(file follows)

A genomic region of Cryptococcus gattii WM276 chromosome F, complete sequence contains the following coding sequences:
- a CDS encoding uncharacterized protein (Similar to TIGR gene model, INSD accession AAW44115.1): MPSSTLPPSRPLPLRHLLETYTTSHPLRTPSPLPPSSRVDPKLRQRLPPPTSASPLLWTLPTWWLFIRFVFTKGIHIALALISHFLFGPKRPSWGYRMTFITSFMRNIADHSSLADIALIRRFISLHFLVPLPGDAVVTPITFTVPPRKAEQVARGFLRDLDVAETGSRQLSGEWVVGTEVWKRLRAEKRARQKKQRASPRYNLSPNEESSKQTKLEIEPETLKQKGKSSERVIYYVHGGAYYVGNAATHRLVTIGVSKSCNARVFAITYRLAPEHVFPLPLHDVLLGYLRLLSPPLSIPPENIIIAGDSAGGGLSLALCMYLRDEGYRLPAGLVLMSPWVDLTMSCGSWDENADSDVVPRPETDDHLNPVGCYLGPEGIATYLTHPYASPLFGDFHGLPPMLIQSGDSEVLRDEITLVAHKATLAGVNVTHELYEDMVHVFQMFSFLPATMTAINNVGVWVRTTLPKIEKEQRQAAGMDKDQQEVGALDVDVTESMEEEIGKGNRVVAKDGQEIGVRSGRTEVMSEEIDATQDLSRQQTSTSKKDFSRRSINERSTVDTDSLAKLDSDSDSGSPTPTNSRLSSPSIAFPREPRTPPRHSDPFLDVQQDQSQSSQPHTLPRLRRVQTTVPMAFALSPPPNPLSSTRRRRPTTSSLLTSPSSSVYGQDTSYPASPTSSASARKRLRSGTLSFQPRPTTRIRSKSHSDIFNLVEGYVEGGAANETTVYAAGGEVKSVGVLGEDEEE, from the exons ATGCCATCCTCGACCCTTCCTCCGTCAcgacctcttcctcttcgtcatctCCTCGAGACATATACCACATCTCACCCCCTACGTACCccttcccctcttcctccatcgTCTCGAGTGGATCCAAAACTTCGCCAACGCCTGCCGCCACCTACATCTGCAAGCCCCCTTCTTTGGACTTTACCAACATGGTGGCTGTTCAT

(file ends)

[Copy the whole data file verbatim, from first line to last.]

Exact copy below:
A genomic region of Cryptococcus gattii WM276 chromosome F, complete sequence contains the following coding sequences:
- a CDS encoding uncharacterized protein (Similar to TIGR gene model, INSD accession AAW44115.1): MPSSTLPPSRPLPLRHLLETYTTSHPLRTPSPLPPSSRVDPKLRQRLPPPTSASPLLWTLPTWWLFIRFVFTKGIHIALALISHFLFGPKRPSWGYRMTFITSFMRNIADHSSLADIALIRRFISLHFLVPLPGDAVVTPITFTVPPRKAEQVARGFLRDLDVAETGSRQLSGEWVVGTEVWKRLRAEKRARQKKQRASPRYNLSPNEESSKQTKLEIEPETLKQKGKSSERVIYYVHGGAYYVGNAATHRLVTIGVSKSCNARVFAITYRLAPEHVFPLPLHDVLLGYLRLLSPPLSIPPENIIIAGDSAGGGLSLALCMYLRDEGYRLPAGLVLMSPWVDLTMSCGSWDENADSDVVPRPETDDHLNPVGCYLGPEGIATYLTHPYASPLFGDFHGLPPMLIQSGDSEVLRDEITLVAHKATLAGVNVTHELYEDMVHVFQMFSFLPATMTAINNVGVWVRTTLPKIEKEQRQAAGMDKDQQEVGALDVDVTESMEEEIGKGNRVVAKDGQEIGVRSGRTEVMSEEIDATQDLSRQQTSTSKKDFSRRSINERSTVDTDSLAKLDSDSDSGSPTPTNSRLSSPSIAFPREPRTPPRHSDPFLDVQQDQSQSSQPHTLPRLRRVQTTVPMAFALSPPPNPLSSTRRRRPTTSSLLTSPSSSVYGQDTSYPASPTSSASARKRLRSGTLSFQPRPTTRIRSKSHSDIFNLVEGYVEGGAANETTVYAAGGEVKSVGVLGEDEEE, from the exons ATGCCATCCTCGACCCTTCCTCCGTCAcgacctcttcctcttcgtcatctCCTCGAGACATATACCACATCTCACCCCCTACGTACCccttcccctcttcctccatcgTCTCGAGTGGATCCAAAACTTCGCCAACGCCTGCCGCCACCTACATCTGCAAGCCCCCTTCTTTGGACTTTACCAACATGGTGGCTGTTCAT